Region sees no new COVID cases for the first time since June
For the first time since June, an entire week has passed in the Bering Strait/Norton Sound region without any new cases of COVID-19 being identified. There are still two active cases in the region, one in Nome and one in Koyuk.
In a regular conference call, Norton Sound Health Corporation Medical Director Dr. Mark Peterson warned that the drop in cases, while promising, could easily turn back into a spike if preventative measures like masks and social distancing are abandoned.
“Things are looking better, but it’s because of what we’re all doing, not in spite of it,” he said. He added that the state continues to see a hundred cases or more every day, so people traveling outside the region should remain especially careful.
NSHC has made more headway in terms of vaccinations as well, with around 51 percent of eligible adults in the region having received their first dose, according to Dr. Peterson.
Some communities are very close to NSHC’s goals for vaccine-induced herd immunity. In White Mountain, 85 percent of those eligible have received their first dose, and 61 percent have received their second dose. In Wales, 77 percent have received at least one shot.
Other communities are still lagging behind. In Stebbins, just 17 percent of eligible residents have elected to get the vaccine. Peterson said they were planning on sending physician teams to Stebbins and other low-turnout villages to talk with people one-on-one and convince them to accept the shot.
“The numbers are good, but we have the capacity to be higher,” he said. There remain extra doses meant for villages in the hospital’s freezers in Nome, and Dr.Peterson said he hoped to send those doses out as soon as village clinics confirm that they have willing patients.
Last Thursday, the Centers of Disease Control released an updated recommendation that the fully vaccinated – those who received their second shot more than two weeks ago – do not need to quarantine after coming into close contact with a positive case.
Peterson said NSHC would still advocate for the testing of all close contacts regardless of vaccination status, but would no longer require vaccinated contacts to do seven-day quarantines, similarly to how they no longer require quarantines for vaccinated travelers.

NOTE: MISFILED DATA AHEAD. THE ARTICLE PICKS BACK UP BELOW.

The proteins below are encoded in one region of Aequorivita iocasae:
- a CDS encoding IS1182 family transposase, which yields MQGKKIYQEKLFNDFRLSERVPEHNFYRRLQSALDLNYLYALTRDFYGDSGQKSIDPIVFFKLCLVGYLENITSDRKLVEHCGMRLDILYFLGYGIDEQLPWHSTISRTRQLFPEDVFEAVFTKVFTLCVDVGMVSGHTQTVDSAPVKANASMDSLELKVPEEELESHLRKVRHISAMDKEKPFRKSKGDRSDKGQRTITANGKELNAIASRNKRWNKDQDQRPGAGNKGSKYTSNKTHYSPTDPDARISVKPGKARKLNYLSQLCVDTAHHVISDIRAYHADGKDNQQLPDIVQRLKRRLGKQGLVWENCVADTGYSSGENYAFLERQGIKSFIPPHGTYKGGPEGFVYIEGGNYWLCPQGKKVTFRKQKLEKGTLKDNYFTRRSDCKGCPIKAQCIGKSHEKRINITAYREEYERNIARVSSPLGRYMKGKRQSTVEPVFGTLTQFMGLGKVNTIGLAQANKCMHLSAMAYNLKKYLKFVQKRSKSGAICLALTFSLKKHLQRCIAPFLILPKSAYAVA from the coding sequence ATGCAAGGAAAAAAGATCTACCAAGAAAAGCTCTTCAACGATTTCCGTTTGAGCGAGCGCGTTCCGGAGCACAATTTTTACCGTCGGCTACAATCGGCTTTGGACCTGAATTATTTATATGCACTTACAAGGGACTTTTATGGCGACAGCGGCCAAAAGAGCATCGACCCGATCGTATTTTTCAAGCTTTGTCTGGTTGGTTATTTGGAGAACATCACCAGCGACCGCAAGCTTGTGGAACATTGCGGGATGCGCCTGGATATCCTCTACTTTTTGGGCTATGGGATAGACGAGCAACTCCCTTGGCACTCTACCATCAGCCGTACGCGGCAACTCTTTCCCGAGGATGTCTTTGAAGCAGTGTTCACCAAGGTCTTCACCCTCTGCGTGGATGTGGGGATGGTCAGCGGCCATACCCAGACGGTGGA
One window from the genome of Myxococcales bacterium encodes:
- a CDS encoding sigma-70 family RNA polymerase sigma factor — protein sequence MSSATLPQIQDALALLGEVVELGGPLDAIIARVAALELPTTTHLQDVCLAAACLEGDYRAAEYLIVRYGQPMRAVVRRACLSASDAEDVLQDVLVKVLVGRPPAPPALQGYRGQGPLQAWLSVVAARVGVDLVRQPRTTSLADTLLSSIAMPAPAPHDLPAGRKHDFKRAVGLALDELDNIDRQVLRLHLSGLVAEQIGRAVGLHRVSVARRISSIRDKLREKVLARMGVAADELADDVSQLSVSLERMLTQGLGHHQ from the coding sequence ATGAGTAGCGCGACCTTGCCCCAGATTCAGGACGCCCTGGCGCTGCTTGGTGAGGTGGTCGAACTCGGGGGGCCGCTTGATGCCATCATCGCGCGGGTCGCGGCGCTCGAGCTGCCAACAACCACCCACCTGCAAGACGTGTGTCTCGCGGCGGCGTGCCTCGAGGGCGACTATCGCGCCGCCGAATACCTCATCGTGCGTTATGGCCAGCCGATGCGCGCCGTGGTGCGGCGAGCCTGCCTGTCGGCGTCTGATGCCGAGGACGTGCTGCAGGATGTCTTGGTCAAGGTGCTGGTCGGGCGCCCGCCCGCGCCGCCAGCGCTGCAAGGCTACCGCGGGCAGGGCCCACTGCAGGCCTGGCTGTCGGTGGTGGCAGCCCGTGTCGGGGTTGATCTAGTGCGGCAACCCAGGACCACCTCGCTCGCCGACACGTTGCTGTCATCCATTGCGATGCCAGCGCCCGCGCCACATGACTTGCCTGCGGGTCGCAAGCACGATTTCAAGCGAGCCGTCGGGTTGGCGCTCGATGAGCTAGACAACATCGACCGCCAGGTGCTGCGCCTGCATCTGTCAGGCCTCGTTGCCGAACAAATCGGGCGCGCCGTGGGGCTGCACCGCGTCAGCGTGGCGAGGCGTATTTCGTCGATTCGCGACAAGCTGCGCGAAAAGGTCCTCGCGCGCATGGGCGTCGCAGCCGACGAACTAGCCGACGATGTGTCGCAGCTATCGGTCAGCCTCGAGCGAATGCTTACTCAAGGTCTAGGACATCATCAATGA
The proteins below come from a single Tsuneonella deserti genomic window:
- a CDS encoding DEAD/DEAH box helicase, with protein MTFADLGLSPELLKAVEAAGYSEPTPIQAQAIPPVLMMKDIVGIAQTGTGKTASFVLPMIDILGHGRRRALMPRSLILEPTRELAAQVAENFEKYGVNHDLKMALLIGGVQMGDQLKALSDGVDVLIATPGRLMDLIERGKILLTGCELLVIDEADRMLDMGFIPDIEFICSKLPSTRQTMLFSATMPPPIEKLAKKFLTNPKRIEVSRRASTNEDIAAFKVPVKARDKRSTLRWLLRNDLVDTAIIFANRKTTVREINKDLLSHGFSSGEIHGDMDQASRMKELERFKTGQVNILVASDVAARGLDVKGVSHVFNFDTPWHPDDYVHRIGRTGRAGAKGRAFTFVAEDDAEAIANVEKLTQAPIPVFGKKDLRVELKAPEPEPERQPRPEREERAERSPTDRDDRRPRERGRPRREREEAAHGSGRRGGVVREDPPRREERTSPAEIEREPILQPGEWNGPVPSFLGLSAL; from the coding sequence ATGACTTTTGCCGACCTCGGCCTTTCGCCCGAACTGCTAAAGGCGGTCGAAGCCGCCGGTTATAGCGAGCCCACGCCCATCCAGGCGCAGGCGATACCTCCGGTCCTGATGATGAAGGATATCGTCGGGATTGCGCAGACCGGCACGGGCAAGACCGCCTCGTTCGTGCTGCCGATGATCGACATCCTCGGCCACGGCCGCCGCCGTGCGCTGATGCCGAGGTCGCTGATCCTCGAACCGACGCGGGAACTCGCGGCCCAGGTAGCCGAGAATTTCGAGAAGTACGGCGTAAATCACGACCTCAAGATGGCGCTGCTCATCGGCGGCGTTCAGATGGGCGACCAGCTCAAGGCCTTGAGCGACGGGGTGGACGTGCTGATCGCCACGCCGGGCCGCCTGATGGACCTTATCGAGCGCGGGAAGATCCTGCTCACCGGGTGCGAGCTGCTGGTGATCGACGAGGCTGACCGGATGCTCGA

The change also means that a vaccinated person can share a household with an unvaccinated traveler in quarantine without quarantining themselves. “And if there’s a village case and some close contacts have been vaccinated, those contacts don’t need to quarantine,” Peterson said.
The change is yet another reason to get vaccinated as soon as possible, he said, but clarified that being vaccinated still doesn’t exempt a person from limits on public gatherings or mask mandates.
On Monday, the state’s COVID-19 Public Health Emergency expired without being renewed by the state legislature or the governor, meaning that some of the state-level pandemic rules no longer apply.
“One of the greatest impacts that we’re seeing relates to telehealth,” said NSHC CEO Angie Gorn on a regular conference call. Previously during the pandemic, patients could consult with their doctors over the phone without setting up an in-person appointment.
“But that all came to a halt when the PHE was not extended,” Gorn said. She said NSHC would continue to advocate for the emergency order to be reinstated.
Another major change is that incoming travelers from out of state will no longer be required to test when they come into Alaska. While everyone arriving in Nome still needs to test, Dr. Peterson warned that the state-level change may cause a rise in Anchorage cases that could bleed over into the region, so he emphasized the importance of staying vigilant even as case numbers fall.
Legally, the state’s emergency declaration is supposed to be renewed by the state legislature, but the disorganized state House was unable to pass the required legislation. Then, instead of renewing the declaration through executive action, Governor Mike Dunleavy opted to let it expire.
In its place, Dunleavy has instituted a number of health advisories, which aim to ensure basic preventative measures are maintained and regulate travel to rein in the spread.
But the expiration of the emergency declaration will have major repercussions throughout the state, not all of which are totally understood. According to reporting by the AP, health and emergency officials have warned that a failure to extend the emergency declaration could restrict the state’s ability to distribute vaccines and set back progress made in combating COVID-19. Alaska Health and Social Services Commissioner Adam Crum told lawmakers that the expiration of the state disaster declaration could cost Alaska $8 million a month in expanded food stamp benefits. The Senate passed a resolution last Friday urging the governor to issue a new, narrowly defined declaration of up to 30 days.
As of Tuesday, there had been a total of 56,913 cases, 1,233 hospitalizations and 287 deaths throughout Alaska.
In the Bering Strait / Norton Sound region, there have 317 total cases, six hospitalizations and no deaths.
Reporting for this story was supported by the Alaska Center for Excellence in Journalism